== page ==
baino feel for you. working part time not as i look to keep the money coming in and so i don't just settle for the first to come along. the process seems to be even longer these days with employers wanting multiple tests and interviews. it will take a couple months to go through our process they sya, not rushing into anything. feel for you baino.

i beati said...

Sounds like you are in the loathing stage ...the next stage of resignation is a tad better. I'm hunting myself..not much there. But we are a strong breed you and I and will persevere somehow !!!

Leah said...

I read every word of this--you are really a writer!

Maybe that should be the career change...

I'm sorry it's so rough. I would have been hard-pressed not to bitch-slap Miss Lily Allen and Miss Honest. No, seriously. I wanted to on your behalf when I read this.

Kate said...

What can I say? I was in this postion from May to August last year and you're right - its no fun!

I don't think people care how much you have done or how good you were at it - they just like beating you down and in my case actually turned me down because of my hair colour! (didn't have the guts to tell me to my face tho)

I made it a strict policy to apply for no more than 5 jobs a day and no less than 3. Figured I needed the interview practice as well as a new bottle of hair dye.

I also discovered being an old git has its advantages and that time is a big factor in this - after a few weeks of nothing - the interviews piled up and suddenly I was in charge and chose what I wanted to do!!

9 months into my new job - I'm loving it!!!

You, too will get through this - its early days and if you need support - come to your commentors!

P.s this is not Honeymoon Kate x

tut-tut said...

Baino, Baino: freelance copy editing/proofing is calling your name, at least for the interim. And you can do it in your pajamas.

Please find some publishers to cold call, peruse Chicago Manual of Style, 15th ed., and get going. Seriously.

hokgardner said...

I'm sorry you're having to go through this. I know how rough it can be. My father used to mentor people who had been "downsized" and who were looking for new jobs. His top piece of advice for everyone was to get the word out to everyone - friends, relations, neighbors, the grocery lady - that you are looking. You never know - someone may know someone who is looking to hire someone just like you.

Hang in there.

subtorp77 said...

"Stick that up your pre-pubescent recruitment folder" HA! LMAO! Still grinning, luv. And with the nails the one girl has, I doubt she does any key-tapping.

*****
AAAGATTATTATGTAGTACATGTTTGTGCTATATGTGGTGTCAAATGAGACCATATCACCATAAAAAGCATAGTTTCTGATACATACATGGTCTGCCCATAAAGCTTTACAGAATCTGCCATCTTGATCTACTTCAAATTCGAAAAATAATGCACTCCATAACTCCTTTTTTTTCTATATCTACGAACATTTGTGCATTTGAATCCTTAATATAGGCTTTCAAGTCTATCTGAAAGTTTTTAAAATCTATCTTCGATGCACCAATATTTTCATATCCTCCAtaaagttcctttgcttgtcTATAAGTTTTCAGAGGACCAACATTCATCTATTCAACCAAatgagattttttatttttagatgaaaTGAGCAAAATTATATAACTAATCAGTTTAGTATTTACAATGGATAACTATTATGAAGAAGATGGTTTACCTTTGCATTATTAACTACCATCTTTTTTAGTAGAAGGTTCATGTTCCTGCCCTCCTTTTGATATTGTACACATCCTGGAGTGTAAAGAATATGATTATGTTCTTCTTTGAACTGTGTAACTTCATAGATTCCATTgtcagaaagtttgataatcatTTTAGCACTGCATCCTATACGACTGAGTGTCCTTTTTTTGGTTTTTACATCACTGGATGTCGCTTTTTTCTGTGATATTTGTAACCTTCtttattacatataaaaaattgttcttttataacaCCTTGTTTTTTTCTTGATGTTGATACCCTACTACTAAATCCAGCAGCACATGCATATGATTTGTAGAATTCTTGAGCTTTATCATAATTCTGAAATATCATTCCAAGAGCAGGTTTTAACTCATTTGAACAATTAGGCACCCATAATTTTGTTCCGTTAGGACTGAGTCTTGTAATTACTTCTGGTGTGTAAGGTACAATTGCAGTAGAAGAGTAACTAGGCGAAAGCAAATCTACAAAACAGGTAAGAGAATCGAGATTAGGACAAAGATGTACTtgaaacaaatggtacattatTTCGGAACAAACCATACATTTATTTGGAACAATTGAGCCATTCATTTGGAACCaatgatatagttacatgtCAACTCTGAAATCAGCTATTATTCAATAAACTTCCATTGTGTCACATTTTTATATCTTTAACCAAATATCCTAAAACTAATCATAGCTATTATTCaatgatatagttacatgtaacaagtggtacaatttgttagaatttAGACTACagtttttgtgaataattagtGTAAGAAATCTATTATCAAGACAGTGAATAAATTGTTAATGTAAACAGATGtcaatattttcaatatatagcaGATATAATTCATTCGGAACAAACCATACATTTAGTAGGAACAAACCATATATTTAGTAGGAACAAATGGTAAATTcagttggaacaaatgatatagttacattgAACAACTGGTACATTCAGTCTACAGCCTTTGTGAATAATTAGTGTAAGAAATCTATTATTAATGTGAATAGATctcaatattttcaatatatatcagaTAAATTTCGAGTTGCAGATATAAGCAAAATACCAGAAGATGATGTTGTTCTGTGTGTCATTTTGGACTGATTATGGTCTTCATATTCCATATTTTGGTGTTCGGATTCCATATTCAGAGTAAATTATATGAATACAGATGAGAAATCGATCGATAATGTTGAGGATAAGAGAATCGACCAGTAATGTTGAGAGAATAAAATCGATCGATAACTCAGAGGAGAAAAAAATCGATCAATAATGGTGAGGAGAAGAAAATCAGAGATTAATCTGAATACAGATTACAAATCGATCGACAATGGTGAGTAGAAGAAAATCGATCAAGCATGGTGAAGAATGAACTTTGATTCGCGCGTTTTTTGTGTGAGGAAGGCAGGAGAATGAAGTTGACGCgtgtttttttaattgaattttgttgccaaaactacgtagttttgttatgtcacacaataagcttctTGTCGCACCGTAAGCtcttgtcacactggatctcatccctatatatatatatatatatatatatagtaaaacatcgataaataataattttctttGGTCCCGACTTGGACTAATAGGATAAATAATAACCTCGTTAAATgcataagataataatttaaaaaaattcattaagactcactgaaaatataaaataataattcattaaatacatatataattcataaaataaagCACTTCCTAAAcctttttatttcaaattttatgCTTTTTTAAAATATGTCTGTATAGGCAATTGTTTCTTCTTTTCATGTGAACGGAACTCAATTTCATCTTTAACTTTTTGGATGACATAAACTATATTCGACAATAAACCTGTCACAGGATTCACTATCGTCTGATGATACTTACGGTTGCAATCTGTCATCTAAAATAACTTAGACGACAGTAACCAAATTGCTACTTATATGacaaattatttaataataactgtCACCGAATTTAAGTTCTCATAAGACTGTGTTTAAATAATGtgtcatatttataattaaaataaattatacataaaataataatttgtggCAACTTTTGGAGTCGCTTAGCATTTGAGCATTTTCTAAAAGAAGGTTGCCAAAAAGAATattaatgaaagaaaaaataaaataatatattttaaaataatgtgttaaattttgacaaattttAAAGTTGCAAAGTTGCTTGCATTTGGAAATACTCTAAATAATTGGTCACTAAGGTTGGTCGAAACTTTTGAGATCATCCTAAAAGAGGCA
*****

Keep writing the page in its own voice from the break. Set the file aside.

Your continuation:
I had to keep re-applying on-line, to come back to my old job. Seems there's now a 20 page "questionaire". If you don't answer it to the "Company's" liking, you don't pass go. Took me four tries to get it right. I found an "in", so to speak.

But if you bang on enough doors hard enough and long enough....I'm just sayin'...

Susan said...

The agencies sound like no fun at all, but who knows, they may come through for you and I'll be hoping for something to come along, soon.

Meanwhile with all that administrative experience and your internet skills and a wonderful personality, I can't help but think you'd make a great entrepreneur; a friend of mine made a fortune for herself and mostly on grant money, just setting up a cleaning business. Just a *thought* you know....

Whatever you end up doing or wherever it lands you, good luck! I hope the next few days and weeks bring more ups than downs.

Ribbon said...

Hi Baino ...
I came straight over earlier today when I saw your fab new coat pop up in my sidebar, but blogger wouldn't let me comment.
For a moment there I thought you were showing off a Melbourne purchase, but after reading your post I'm not envying you.

Wishing you easier times ahead.

Ribbon

laughingwolf said...

the best way to find a job: a friend in the biz telling you of opening, followed by applying to a company you want to work for... not all openings are posted, and many that are, are a sham... as you already know

Grannymar said...

Not easy trying to sell yourself to someone still wet behind the ears, I remember it well.

Look on it this way; the jobs on offer today are not really for you. Your job might well appear tomorrow.

In the mean time how about a short story and try getting it published? After all you have a way with words, better than some I know with books to their name!

Dot-Com said...

I know what you mean. Been there, done that. Not that it makes it any easier. Look after yourself and do what you can to keep a smile on your face.

PS: Never anything wrong in an "immature" moment of getting pissed and crying a lot :-)

Ropi said...

Well, good luck with finding a job. Maybe someone will read your blog and give you job.